Justice delayed is denied fairness, President Lungu frets
By Favourite Jenala Kalando and Derrick Sinjela
President Edgar Chagwa Lungu recently congratulated four judges appointed to ‘The Constitutional Court’, ‘The Court of Appeal’ and ‘The High Court’ following recommendation by the Judicial Service Commission (JSC).
Vowing to uphold the separation of powers doctrine, President Lungu believes the Zambian Judicial Service Commission made the best judicious decision in recommending the appointment of four judges, read a State House Media Statement by Special Assistant to the President Press and Public Relations, Mr. Amos Chanda, circulated by Cecilia Lubumbashi Mulenga (Mrs) Chief Analyst-Press and Public Relations. President Lungu equally applauded the involvement of the three arms of government; executive, judiciary and legislature, noting that the JSC recommendations were backed following National Assembly ratification, chaired by Speaker Dr. Patrick Matibini and Deputy Speaker Ms. Catherine Namugala.
“We shall uphold and respect the doctrine of separation of powers. It has always been our stance to be bound by whatever principle we publicly espouse. Separation of powers is one such. As judges, you should carry out your functions independently, not swayed by outside influences. Remember that the judiciary can only be as independent as the members that constitute it. The judiciary must reflect on exploring ways of enhancing your independence, transparency, accountability and efficiency to win public trust and confidence,” advised President Lungu in the presence of Vice President Ms. Inonge Mutukwa-Wina, Chief Justice Irene Mambilima and Deputy Chief Justice Marvin Mwanamwambwa.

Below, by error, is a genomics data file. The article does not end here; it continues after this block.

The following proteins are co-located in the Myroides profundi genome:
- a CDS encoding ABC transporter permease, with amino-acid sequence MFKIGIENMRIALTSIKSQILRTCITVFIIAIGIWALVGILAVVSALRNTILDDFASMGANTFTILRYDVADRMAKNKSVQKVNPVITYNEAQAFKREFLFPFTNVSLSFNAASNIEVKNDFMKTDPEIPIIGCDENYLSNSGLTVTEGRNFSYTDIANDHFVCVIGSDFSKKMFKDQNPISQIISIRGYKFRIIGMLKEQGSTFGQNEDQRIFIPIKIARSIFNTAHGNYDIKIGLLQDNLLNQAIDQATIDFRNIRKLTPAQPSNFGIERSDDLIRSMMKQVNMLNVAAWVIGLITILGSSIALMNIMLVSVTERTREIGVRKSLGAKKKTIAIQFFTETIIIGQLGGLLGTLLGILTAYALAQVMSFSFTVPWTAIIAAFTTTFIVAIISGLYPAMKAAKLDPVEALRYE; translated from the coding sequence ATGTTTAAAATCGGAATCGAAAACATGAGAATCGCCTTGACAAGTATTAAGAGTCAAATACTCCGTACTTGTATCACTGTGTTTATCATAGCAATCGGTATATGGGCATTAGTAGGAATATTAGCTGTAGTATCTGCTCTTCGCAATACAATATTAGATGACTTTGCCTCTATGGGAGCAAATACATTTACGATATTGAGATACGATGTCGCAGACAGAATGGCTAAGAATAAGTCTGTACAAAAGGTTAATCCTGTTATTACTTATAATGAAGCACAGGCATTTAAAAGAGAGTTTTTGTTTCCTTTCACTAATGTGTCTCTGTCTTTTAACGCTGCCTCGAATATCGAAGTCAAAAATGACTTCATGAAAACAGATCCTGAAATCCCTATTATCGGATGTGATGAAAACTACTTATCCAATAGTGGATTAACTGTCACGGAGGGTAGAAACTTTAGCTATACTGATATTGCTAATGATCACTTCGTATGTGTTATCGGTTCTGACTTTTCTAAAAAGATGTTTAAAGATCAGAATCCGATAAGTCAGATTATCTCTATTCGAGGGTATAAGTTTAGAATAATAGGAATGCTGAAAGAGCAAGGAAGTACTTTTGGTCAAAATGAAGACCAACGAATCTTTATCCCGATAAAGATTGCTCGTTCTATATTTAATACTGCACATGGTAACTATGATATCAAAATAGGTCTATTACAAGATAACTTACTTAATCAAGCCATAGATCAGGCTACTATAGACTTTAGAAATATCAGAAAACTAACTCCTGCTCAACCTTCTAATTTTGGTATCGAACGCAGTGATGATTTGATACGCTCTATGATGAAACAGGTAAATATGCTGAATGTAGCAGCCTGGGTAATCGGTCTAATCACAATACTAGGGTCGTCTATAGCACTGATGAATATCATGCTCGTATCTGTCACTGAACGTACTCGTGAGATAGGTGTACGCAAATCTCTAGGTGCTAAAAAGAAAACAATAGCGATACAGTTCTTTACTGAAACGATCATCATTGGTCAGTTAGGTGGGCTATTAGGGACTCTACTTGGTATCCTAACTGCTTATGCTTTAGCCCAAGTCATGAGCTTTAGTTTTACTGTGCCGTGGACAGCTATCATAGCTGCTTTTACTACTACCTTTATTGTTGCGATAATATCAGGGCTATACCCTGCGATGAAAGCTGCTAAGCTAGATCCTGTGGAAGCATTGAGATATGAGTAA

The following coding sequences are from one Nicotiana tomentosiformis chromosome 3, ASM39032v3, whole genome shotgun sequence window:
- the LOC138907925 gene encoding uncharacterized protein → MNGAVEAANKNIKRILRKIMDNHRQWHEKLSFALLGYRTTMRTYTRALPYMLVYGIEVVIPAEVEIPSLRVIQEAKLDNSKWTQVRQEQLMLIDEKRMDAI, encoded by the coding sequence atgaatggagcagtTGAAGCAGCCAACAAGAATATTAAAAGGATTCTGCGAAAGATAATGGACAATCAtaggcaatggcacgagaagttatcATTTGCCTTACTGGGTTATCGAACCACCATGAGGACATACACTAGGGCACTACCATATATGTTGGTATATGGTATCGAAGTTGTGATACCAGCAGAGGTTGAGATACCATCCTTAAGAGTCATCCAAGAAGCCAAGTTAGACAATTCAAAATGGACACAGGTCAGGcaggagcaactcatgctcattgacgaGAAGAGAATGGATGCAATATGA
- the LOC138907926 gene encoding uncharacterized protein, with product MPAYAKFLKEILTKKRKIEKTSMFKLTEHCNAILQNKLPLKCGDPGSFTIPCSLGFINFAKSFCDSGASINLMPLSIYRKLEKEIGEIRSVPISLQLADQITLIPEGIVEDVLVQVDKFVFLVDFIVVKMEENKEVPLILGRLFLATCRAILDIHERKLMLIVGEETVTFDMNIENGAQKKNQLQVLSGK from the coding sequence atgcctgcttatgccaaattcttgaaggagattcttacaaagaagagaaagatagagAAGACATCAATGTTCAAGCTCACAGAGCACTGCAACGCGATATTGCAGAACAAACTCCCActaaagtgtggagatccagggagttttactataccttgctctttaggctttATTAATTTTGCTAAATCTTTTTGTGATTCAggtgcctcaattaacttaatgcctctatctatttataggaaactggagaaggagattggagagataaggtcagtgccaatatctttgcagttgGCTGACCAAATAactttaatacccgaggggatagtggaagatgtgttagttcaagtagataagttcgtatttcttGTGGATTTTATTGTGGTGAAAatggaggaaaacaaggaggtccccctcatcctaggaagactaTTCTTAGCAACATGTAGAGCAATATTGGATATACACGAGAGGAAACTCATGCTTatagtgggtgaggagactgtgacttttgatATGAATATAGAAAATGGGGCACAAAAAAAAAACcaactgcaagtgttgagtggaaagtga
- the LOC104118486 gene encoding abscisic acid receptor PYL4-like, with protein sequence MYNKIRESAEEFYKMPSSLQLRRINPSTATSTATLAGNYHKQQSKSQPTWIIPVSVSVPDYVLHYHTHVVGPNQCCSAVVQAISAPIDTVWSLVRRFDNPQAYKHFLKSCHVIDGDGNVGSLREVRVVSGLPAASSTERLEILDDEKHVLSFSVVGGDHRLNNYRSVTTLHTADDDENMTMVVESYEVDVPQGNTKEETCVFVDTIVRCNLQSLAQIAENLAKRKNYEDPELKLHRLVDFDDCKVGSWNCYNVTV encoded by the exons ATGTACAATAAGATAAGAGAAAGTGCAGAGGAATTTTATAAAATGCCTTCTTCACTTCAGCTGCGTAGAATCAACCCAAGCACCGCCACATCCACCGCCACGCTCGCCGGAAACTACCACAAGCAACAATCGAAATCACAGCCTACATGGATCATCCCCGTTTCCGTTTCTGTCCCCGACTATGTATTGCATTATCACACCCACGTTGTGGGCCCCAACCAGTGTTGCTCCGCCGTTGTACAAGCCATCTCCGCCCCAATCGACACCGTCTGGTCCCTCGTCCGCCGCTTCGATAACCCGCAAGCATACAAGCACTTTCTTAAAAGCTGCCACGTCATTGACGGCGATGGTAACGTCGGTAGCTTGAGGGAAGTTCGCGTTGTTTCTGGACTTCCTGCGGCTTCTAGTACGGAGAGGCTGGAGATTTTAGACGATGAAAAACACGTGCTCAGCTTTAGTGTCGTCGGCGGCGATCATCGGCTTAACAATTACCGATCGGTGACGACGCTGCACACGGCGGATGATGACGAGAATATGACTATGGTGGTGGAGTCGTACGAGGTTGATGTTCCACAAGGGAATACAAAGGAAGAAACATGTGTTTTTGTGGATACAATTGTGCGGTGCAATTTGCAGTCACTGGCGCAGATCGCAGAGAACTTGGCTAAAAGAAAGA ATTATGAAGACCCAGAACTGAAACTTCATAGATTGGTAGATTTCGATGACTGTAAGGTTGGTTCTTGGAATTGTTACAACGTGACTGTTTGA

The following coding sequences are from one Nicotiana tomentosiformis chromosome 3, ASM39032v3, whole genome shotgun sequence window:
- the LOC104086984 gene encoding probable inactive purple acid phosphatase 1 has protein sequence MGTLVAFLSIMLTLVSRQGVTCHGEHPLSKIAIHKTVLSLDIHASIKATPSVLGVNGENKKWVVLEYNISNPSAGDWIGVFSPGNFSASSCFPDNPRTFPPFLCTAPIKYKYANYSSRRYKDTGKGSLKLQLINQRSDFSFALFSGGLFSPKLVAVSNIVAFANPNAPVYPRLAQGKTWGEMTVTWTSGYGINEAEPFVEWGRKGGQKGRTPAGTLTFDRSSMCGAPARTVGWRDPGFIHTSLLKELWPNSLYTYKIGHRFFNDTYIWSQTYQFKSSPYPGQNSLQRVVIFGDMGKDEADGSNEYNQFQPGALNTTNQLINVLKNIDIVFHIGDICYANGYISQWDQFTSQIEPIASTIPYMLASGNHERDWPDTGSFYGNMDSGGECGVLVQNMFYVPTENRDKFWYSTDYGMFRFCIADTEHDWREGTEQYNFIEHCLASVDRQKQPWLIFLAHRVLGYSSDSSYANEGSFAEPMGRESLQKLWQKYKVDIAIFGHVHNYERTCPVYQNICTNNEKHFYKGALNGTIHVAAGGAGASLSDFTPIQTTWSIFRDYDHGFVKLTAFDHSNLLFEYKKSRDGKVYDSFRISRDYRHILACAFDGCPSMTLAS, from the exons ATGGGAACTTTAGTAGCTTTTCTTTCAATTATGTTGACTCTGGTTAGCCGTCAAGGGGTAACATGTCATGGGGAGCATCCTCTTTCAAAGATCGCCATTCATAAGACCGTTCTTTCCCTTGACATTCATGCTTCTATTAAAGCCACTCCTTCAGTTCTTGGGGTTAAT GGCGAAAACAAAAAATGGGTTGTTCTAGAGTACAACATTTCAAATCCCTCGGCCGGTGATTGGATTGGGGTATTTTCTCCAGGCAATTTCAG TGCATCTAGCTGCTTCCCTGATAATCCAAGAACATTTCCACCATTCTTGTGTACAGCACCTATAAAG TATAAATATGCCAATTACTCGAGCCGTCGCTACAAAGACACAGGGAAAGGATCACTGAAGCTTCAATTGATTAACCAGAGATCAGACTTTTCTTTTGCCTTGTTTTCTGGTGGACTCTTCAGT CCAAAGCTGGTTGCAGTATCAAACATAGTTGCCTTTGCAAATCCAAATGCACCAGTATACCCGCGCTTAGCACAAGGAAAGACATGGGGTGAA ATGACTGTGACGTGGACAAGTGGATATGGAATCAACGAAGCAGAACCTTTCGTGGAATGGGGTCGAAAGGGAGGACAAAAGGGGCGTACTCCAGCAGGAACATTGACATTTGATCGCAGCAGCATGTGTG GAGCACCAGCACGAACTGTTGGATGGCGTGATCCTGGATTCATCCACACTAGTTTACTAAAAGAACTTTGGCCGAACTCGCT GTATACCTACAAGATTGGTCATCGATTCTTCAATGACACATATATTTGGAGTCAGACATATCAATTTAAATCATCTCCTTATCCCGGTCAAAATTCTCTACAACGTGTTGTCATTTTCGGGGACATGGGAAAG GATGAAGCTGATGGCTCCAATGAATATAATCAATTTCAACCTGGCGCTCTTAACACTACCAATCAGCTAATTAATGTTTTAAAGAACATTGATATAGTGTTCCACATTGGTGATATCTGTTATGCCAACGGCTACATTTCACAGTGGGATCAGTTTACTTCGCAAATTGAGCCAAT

“The Constitutional Court as a court of first instance, now under a lot of public scrutiny, I expect you to use your trial experience from the Industrial Relations Court division. You must contribute to public confidence by deciding on cases based on the rule of law and not follow public opinion,” President Lungu implored the Hon. Mr. Justice Martin Musaluke, a judge of the High Court, Industrial Relations division is taking to the Constitutional Court, a rich experience of 20 years practice in private sector.
“You are not new to me. I have known you as High Court Commissioner in 1990 and High Court judge since 1999, as a private practice lawyer. You acted as a Supreme Court judge from August, 2012 and October, 2014, thus I have no doubt that you will excel at ‘The Court of Appeal,” President Lungu told Hon. Lady Justice Florence Mulenga Lengalenga.
On Hon. Mr Justice Hancubwile Limbani, President Lungu said: “I have known you since your days as a magistrate and seen you rise as Registrar of the Constitutional Court. Having spent most of your career in the judiciary, and privy of the High Court workload”.
President Lungu acknowledged Hon. Mrs. Justice Catherine Mulenga Lombe Phiri’s 12 year public service legal practice: “You have spent most of that time handling criminal matters under the director of public prosecutions. I wish to remind you that you are joining an institution that is very different from the one you worked for. In your previous capacity, you concentrated on prosecutions. In this capacity as judge, however, you are expected to work as an umpire of justice and look at matters from a much wider perspective than that of a prosecutor. I am confident that you will offer invaluable service to the judiciary”.